When most people think of the Civil War, they donít think of the naval battles, unless they think of battles on the rivers or along the coast of the Confederacy, which was being blockaded by the Union Navy. Most people donít think of the Confederate Navy equaling the Federal Navy. Indeed, the Confederate Navy was very small. The South was not really involved in owning ships or owning ocean-going companies. They left that to the Yankees of New England and New York. They also relied upon foreigners like the English and the French to get their cotton and other products to the world markets and for them to bring goods to them to buy. The North was better known for being involved in sailing the seas as merchants or whalers or being in the Navy. There were exceptions in the South to this, though, and Wolf of the Deep is Stephen Foxís extremely interesting story about one of those men and his ship.
The small Confederate Navy was no match to take on the Federal Navy as a group or as a fleet. The Confederates had several ships used to run the Unionís blockade of Southern harbors. They had cruisers that also did this, but hunted the seas as well for Union merchant ships and naval ships. The CSS Alabama, the ship in this story, is one of these.
Raphael Semmes was born in Maryland in 1809, the same year Abraham Lincoln was born. He served as a midshipman to learn about and become an officer in the United States Navy; this was before the Naval Academy in Annapolis, Maryland was created in 1845. He was accepted into the Navy, but the Navy had too many sailors and officers to man the few ships they had at the time. Semmes decided to read law and become a lawyer while awaiting an assignment from the Navy. He eventually was given command of a ship and became a lieutenant in 1837. He served during the Mexican War on ships and on land, writing a book about that war which sold well.
With the election of Abraham Lincoln in 1860, the South set about seceding from the Union, and Semmes decided to offer his services to the Confederate Navy. His first command was a small ship, the Sumter. Later he was given command of the better-known CSS Alabama. The Alabama, which had been built in Liverpool, England, was taken to the Azores. Semmes and other Confederate officers met it there and put a crew together. The Alabama was to destroy as many Yankee ships as it could, especially merchant ships, in order to pressure the Union into ending the war and allowing the South to go its own way. The ship was also to fight any Union naval ships it came across. The crew was made up of Confederate officers and a mostly English crew who were promised money and prizes.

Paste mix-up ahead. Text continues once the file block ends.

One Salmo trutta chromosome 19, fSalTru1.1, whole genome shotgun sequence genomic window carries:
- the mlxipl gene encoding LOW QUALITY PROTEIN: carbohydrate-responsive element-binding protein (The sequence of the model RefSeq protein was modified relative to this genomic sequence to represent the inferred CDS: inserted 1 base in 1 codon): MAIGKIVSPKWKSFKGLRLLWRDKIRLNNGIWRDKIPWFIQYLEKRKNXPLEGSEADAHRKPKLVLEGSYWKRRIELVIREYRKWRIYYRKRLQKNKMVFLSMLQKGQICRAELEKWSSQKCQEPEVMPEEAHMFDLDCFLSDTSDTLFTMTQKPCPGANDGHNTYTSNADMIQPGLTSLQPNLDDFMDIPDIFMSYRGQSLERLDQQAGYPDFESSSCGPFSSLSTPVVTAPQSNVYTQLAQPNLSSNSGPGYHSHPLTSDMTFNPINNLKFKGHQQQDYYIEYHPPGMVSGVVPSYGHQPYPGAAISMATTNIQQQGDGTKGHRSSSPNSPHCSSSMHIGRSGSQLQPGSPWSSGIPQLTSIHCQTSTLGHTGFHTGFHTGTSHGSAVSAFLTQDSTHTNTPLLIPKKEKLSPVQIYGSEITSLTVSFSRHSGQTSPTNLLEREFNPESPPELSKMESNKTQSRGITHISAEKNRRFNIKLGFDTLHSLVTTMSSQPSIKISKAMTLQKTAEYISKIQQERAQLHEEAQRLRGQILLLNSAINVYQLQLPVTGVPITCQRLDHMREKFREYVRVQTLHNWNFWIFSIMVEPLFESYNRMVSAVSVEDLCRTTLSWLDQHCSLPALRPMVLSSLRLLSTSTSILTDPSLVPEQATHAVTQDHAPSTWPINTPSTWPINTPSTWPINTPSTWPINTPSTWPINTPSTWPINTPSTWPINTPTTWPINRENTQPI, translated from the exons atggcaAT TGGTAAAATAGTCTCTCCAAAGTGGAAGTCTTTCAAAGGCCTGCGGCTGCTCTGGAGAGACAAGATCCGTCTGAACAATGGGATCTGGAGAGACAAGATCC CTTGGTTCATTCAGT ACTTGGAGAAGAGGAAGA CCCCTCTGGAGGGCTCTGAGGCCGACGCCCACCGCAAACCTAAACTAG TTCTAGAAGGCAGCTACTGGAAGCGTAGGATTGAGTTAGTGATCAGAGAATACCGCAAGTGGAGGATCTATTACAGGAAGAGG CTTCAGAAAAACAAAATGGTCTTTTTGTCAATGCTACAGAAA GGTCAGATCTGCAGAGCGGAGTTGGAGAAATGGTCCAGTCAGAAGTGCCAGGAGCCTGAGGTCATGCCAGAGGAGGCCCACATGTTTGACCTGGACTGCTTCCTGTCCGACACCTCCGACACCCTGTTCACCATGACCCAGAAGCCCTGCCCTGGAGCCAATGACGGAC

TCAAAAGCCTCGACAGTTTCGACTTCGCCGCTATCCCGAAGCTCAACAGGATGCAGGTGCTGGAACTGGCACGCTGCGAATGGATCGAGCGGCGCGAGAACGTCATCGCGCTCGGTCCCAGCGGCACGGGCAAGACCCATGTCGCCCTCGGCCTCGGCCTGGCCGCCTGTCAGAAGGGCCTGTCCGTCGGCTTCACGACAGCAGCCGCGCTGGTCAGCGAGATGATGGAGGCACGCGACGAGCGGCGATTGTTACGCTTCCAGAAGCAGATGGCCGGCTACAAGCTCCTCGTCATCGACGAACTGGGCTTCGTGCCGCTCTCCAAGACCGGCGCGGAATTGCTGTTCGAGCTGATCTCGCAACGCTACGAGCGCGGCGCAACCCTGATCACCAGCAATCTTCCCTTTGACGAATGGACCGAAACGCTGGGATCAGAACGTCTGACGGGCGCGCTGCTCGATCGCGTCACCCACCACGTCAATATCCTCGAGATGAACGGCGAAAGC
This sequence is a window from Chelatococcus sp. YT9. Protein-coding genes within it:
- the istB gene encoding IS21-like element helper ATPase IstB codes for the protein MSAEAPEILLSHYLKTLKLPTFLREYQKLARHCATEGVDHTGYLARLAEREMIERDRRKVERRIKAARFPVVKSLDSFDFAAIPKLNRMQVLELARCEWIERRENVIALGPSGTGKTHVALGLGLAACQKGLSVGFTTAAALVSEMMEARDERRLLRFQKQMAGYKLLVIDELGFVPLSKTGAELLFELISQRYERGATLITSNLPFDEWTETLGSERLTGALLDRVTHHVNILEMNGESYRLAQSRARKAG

The Alabama under Captain Semmes sailed in the Caribbean, the Atlantic and the Indian Ocean, visiting several countries and colonies like Brazil, South Africa, and Singapore. The British and French colonies allowed Semmes and his ship to purchase coal and hide in their ports. They thought he was a hero since the Confederate Navy was so small compared to the Federal Navy. In the early days of the Civil War it was thought that the British and the French might support the Confederacy by recognizing them as a country or that they might intervene militarily on the Southís side. Semmes captured over 60 merchant Union ships over more than two years at sea. His raiding caused the northern sea merchant companies to lose a lot of money, and they protested to the Lincoln government about not being protected from Semmes.
Semmes only fought two Union naval ships. He defeated one near Galveston, Texas and was sunk by the second in the English Channel. After the sinking, Semmes and most of his officers and men escaped to France and England. Semmes eventually made it back to the Confederacy and was promoted to the rank of rear admiral. He was put in command of a naval squadron on the James River near the Confederate capital of Richmond and then was made a brigadier general in the Confederate Army at the end. He was eventually arrested, spent a few months in a prison, and was later released. He became a judge in Mobile, Alabama, and a hero of the South. He died on August 30, 1877. The Alabama was found in the 1970s and Ď80s, but not much was left of it.
Stephen Fox uses Raphael Semmesí journal and other diaries, journals, and newspapers from that period in his research and writing of this book. Fox does an excellent job in telling the story of Semmes and the Alabama. The reader is there with the crew, sweating in the tropics or seeing the food they ate (which was not very appetizing). He presents life on the ship and the horror that Union sea merchants were going through. The drawn illustrations and photographs add visually to the story. There are few maps, a short bibliography, lots of endnotes and an index. This book is highly recommended to those interested in the Civil War naval history, the Civil War in general, and ships.
Stephen Fox is a freelance historian based in Boston. He studied American history at Williams College and at Brown University where he received his doctorate in 1971. He is the author of: Transatlantic (2003), Big Leagues (1994), Blood and Power (1990), Mirror Makers (1984), John Muir and his Legacy (1981), and Guardian of Boston (1970).